He had not expected ice. The girl who stepped out of the large fireplace in the kitchen, with her long red hair bound in a perfect braid down her back, her skin pale and her freckles barely visible, her makeup light and her eyes cool, she was not the natural extension of the ten year old he remembered. The dark jeans and the button down white shirt, the silver necklace and the simple emerald ring – they were not the outrageous clothes he had imagined. She flicked at the ash that clung to her sleeves and raised her gray eyes to meet his with an expression that looked an awful lot like derision. This girl was not wild, and her presence in his home was all the more terrifying because of it. In his line of work, Teddy had gotten used to the unexpected. But he did not like it.
"Hi." Lily's voice was level, not at all the young, high pitched squeals that he remembered.
Teddy forced a "Hi," from his own mouth and stepped across the kitchen, pulling his god-sister into the most-bloody-awkward hug of his life. It barely lasted a fraction of a second before she patted him on the back as if soothing a child and pulled away.
And because she was a Potter, and no matter what Harry said or what Teddy saw, Lily was polite, she said, "So, thanks for taking me in. I know that you probably didn't want to."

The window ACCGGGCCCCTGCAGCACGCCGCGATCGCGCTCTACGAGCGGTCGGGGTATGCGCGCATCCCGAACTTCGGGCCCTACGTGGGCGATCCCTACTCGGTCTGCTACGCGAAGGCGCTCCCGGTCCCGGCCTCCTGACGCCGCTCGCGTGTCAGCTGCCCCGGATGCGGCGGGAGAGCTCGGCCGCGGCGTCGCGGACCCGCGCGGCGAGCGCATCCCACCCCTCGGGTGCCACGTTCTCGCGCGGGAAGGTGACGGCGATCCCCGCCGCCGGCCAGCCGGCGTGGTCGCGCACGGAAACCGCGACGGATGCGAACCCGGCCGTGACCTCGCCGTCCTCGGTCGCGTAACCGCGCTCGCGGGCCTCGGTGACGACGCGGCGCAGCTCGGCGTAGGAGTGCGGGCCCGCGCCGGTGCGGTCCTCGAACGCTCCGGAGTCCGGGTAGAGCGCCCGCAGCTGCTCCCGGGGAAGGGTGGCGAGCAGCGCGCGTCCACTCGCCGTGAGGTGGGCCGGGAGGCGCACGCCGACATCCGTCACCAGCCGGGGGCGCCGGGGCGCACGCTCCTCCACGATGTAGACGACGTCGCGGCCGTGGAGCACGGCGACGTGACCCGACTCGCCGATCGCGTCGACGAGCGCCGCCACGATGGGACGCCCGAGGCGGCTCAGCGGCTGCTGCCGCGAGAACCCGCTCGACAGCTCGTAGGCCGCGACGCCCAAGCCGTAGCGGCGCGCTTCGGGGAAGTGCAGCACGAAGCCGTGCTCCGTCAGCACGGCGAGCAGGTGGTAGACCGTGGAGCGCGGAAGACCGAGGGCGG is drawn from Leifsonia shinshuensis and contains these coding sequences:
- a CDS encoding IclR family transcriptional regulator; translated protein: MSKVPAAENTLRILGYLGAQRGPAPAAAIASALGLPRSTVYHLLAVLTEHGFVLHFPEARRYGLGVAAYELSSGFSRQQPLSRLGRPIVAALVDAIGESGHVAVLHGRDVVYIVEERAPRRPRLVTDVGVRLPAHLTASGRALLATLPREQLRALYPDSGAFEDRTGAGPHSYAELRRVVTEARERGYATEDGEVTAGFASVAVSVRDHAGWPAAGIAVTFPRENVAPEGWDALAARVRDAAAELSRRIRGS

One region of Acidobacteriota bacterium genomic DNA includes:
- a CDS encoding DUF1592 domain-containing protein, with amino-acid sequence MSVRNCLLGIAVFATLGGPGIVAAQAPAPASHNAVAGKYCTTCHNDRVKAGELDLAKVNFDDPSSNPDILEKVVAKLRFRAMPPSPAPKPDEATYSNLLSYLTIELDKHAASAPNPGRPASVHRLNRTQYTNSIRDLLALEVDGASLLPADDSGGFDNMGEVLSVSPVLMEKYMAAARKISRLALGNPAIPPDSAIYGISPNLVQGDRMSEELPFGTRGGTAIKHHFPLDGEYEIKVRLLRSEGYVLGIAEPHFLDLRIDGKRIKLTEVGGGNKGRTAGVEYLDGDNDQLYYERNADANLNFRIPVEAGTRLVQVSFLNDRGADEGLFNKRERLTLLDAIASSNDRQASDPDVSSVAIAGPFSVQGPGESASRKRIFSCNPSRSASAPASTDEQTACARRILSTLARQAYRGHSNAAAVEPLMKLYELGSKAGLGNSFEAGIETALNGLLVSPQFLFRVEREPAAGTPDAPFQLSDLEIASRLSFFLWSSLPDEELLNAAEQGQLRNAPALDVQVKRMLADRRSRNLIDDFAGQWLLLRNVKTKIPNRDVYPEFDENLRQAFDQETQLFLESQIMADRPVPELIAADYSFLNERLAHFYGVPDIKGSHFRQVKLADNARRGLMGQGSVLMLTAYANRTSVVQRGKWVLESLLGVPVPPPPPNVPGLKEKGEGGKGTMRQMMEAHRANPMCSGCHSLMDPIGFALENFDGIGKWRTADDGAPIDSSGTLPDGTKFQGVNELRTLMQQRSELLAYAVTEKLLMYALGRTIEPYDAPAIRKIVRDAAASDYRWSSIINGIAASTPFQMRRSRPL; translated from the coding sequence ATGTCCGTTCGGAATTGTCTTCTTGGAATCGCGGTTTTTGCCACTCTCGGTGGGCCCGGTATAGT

Teddy was shit at lying. Trust Lily to force him to do it within two minutes of her arrival. "Don't be ridiculous, of course I wanted to. It's always nice to have a fresh face around here." She rolled her eyes, but at least he had tried, he reasoned as he flicked his wand at her trunk and began levitating it toward the narrow stairs opposite the fireplace. "This is the kitchen, obviously, there's a living room through there, and the basement's there," he waved his free hand at the two wooden doors set in the far wall. He led the way to the top of the cramped staircase and gestured down the short hallway to the farthest door, "That's your room, the one in the middle's the bathroom, which we'll have to share, but I promise I'm not terribly messy. This is my room." He nodded to the door closest to the stairs as he passed it, still levitating Lily's trunk ahead of him. He opened the door to her room and motioned for her to enter, which she did with some trepidation. It was small, as she had expected, with a few hooks for clothing on one wall and a small bed made up with a red quilt against the other. He set the trunk at the foot of the bed and turned. "I'll leave you up here to get settled. Do you want tea, or anything?"